• 15. Also other branches of Marwadi in different cities like….. Ahmedabad Jamnagar Amreli Junagadh Anand Keshod Baroda Manavadar Bhavnagar Mithapur Bhuj Mumbai Delhi Okha Dhoraji Porbandar Dhangadhra Surat Gondal Surendranagar Gandhidham Veraval 15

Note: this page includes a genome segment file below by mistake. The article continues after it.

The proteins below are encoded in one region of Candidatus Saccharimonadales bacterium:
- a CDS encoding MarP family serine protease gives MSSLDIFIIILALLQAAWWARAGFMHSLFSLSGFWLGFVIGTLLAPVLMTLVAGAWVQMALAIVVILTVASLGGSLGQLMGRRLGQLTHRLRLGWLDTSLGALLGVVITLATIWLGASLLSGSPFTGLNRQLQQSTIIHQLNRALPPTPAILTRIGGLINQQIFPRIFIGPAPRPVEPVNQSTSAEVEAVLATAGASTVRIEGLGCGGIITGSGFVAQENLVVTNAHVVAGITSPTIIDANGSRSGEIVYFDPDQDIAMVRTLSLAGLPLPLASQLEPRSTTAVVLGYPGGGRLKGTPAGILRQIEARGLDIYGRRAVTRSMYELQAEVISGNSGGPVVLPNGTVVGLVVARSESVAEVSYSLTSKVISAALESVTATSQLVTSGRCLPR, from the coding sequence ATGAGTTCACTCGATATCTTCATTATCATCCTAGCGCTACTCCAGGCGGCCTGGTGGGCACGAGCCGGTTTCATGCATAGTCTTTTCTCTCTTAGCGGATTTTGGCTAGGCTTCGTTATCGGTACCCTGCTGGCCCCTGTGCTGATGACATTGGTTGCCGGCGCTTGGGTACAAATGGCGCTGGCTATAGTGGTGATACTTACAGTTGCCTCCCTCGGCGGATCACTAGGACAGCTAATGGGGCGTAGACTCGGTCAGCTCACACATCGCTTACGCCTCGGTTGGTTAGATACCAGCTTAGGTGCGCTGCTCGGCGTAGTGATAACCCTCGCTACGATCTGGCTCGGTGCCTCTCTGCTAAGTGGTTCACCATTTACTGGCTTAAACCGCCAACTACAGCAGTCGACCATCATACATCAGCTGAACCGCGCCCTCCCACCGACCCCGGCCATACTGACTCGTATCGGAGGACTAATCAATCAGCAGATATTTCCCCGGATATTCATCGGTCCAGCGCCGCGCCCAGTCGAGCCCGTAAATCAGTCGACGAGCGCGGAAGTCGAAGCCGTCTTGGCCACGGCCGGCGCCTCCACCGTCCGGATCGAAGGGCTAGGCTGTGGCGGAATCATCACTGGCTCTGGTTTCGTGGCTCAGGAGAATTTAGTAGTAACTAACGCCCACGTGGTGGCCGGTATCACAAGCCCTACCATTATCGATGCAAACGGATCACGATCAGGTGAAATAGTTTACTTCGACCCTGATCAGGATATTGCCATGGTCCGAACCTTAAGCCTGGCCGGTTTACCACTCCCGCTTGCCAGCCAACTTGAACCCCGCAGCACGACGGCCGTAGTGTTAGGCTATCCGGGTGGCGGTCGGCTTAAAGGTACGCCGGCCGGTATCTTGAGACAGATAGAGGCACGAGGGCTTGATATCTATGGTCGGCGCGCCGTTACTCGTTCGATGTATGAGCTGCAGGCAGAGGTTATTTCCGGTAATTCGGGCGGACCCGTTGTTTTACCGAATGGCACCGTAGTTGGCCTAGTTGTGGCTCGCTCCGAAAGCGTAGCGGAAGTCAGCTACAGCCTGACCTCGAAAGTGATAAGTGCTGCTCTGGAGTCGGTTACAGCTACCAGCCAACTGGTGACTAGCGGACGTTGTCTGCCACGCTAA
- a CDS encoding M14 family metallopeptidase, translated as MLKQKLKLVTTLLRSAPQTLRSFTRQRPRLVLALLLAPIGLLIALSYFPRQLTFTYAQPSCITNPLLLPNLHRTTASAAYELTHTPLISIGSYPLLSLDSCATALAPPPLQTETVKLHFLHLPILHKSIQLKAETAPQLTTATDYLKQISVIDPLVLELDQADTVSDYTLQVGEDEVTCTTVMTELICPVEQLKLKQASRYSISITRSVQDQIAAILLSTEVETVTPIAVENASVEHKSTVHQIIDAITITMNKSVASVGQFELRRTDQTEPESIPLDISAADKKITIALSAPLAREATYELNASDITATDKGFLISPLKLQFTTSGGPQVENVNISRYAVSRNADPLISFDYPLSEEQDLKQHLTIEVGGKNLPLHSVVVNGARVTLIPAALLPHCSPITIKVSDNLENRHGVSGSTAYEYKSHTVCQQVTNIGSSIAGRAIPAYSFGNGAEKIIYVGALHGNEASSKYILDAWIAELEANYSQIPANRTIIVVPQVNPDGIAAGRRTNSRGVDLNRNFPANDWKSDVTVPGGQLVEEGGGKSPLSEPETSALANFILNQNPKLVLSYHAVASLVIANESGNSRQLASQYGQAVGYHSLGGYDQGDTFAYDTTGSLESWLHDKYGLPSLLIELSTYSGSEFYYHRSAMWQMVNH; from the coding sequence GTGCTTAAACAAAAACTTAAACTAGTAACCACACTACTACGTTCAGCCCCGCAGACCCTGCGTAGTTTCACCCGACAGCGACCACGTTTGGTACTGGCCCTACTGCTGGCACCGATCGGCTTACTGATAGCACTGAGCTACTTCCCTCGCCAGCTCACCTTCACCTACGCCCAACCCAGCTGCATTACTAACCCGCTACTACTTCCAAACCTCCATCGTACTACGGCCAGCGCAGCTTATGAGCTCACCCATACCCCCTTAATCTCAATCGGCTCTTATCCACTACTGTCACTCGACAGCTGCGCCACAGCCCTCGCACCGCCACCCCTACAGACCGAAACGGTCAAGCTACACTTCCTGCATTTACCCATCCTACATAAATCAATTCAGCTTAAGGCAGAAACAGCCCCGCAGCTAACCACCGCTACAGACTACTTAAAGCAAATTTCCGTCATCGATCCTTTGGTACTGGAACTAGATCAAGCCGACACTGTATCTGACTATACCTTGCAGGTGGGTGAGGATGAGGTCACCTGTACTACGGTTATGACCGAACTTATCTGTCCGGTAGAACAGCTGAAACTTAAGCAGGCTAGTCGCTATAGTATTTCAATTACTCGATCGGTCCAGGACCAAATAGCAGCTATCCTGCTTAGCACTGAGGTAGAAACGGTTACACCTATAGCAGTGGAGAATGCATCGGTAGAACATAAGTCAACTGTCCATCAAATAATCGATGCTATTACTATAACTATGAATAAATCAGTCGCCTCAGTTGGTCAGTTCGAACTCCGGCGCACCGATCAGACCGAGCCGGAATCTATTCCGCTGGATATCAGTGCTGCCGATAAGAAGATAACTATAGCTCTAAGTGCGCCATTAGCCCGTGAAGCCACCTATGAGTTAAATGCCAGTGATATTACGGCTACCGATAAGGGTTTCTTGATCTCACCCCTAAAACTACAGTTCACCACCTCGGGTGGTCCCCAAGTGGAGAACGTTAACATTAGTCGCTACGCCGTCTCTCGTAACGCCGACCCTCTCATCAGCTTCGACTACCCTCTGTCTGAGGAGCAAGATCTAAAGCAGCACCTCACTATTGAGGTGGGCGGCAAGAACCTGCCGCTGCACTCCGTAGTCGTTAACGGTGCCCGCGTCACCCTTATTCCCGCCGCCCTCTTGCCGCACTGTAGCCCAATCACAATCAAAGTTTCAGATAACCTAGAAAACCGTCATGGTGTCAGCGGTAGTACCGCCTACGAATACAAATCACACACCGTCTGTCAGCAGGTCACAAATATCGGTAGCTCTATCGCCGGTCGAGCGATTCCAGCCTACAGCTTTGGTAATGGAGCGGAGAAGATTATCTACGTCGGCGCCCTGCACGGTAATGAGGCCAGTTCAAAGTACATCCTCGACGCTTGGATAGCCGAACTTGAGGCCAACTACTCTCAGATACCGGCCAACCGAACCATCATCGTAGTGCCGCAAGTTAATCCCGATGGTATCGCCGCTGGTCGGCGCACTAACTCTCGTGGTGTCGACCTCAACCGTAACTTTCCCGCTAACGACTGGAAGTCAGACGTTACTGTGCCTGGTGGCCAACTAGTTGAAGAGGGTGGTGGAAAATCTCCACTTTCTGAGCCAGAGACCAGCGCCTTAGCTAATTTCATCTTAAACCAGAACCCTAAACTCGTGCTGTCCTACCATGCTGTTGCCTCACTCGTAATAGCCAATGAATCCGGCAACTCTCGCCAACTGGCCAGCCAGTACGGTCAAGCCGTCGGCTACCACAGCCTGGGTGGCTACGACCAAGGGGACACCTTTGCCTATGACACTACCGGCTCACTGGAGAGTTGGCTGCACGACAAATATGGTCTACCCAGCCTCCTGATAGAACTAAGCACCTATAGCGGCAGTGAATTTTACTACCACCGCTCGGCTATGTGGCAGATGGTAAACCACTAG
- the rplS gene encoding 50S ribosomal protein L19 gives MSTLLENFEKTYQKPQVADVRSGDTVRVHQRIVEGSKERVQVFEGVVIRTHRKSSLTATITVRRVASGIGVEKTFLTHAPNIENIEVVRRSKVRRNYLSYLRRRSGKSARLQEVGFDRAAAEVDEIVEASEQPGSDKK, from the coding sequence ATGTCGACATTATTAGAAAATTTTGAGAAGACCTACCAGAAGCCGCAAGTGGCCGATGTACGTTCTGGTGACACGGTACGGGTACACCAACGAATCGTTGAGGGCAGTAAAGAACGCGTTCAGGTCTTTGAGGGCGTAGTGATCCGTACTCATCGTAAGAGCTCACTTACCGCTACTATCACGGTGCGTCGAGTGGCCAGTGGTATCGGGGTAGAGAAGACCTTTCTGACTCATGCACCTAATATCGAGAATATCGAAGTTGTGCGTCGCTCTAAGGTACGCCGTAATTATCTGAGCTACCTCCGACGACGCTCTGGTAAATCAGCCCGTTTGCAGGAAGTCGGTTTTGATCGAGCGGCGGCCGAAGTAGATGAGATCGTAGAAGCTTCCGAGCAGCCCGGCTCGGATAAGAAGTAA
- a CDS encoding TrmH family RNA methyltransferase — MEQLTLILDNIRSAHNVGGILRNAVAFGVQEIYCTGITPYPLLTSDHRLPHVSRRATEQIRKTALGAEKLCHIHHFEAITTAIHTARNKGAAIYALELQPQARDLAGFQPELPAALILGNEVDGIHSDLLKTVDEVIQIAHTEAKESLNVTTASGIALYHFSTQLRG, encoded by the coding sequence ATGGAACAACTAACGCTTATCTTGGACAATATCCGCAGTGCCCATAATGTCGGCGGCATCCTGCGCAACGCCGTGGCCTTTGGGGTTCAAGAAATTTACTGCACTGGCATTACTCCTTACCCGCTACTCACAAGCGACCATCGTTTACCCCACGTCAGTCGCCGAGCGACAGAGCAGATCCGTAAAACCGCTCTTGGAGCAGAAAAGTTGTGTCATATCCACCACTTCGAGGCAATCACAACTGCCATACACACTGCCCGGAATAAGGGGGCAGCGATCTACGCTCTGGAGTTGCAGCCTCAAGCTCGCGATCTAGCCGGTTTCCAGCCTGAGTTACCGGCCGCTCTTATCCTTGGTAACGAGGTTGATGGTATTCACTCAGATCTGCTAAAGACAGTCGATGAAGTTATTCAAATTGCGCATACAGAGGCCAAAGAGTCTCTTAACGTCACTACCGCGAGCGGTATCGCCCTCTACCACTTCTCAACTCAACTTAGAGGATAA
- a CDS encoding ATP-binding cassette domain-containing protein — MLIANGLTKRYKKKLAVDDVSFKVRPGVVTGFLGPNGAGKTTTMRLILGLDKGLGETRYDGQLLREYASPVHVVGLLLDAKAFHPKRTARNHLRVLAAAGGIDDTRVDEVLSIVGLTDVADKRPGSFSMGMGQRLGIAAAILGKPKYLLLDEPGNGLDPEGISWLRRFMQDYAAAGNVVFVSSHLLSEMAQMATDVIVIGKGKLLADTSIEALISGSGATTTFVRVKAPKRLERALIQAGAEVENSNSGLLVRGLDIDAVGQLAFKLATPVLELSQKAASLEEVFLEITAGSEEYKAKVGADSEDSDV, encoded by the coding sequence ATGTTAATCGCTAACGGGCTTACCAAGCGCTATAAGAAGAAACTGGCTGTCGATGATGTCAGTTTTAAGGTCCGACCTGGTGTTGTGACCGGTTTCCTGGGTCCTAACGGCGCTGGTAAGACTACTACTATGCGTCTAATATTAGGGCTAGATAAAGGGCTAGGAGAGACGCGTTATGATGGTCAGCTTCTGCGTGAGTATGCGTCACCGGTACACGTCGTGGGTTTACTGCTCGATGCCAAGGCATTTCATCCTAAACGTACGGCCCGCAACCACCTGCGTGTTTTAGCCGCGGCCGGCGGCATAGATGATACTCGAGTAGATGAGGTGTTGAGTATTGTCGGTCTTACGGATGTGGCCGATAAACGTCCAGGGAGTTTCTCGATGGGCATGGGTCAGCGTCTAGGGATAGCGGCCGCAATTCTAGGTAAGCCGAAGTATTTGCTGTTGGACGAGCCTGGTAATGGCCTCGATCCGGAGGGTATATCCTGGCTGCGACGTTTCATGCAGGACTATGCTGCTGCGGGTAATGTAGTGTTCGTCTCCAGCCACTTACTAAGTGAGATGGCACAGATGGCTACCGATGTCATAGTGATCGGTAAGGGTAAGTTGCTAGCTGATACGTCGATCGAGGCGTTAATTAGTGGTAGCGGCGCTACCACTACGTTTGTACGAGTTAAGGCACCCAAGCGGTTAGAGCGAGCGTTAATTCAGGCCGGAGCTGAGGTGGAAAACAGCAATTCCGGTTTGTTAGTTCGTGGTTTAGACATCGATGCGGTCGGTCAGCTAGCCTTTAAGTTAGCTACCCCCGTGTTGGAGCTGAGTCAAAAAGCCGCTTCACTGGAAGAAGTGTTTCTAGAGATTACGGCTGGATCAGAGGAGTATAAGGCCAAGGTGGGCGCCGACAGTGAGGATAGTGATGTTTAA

• 16. 5. ABOUT THE COMMODITY5.1 INTRODUCTION Keeping in view the experience of even strong and developed economies of the world,it is no denying the fact that financial market is extremely volatile by nature. Indian financialmarket is not an exception to this phenomenon. The attendant risk arising out of the volatilityand complexity of the financial market is an important concern for financial analysts. As aresult, the logical need is for those financial instruments which allow fund managers to bettermanage or reduce these risks. The emergence of the market for derivative products, most notably forwards, futuresand options, can be traced back to the willingness of risk-averse economic agents to guardthemselves against uncertainties arising out of fluctuations in asset prices. By their verynature, the financial markets are marked by a very high degree of volatility. Through the useof derivative products, it is possible to partially or fully transfer price risks by locking–inasset prices. As instruments of risk management, these generally do not influence thefluctuations in the underlying asset prices. However, by locking-in asset prices, derivativeproducts minimize the impact of fluctuations in asset prices on the profitability and cash flowsituation of risk-averse investors.5.2 COMMODITIES Organized futures market evolved in India by the setting up of "Bombay Cotton TradeAssociation Ltd." in 1875. In 1893, following widespread discontent amongst leading cottonmill owners and merchants over the functioning of the Bombay Cotton Trade Association, aseparate association by the name "Bombay Cotton Exchange Ltd." was constituted. Futurestrading in oilseeds was organized in India for the first time with the setting up of GujaratiVyapari Mandali in 1900, which carried on futures trading in groundnut, castor seed andcotton. Before the Second World War broke out in 1939 several futures markets in oilseedswere functioning in Gujarat and Punjab. A three-pronged approach has been adopted to revive and revitalize the market.Firstly, on policy front many legal and administrative hurdles in the functioning of the markethave been removed. Forward trading was permitted in cotton and jute goods in 1998,followed by some oilseeds and their derivatives, such as groundnut, mustard seed, sesame,cottonseed etc. in 1999. A statement in the first ever National Agriculture Policy, issued inJuly, 2000 by the government that futures trading will be encouraged in increasing number ofagricultural commodities was indicative of welcome change in the government policytowards forward trading. 16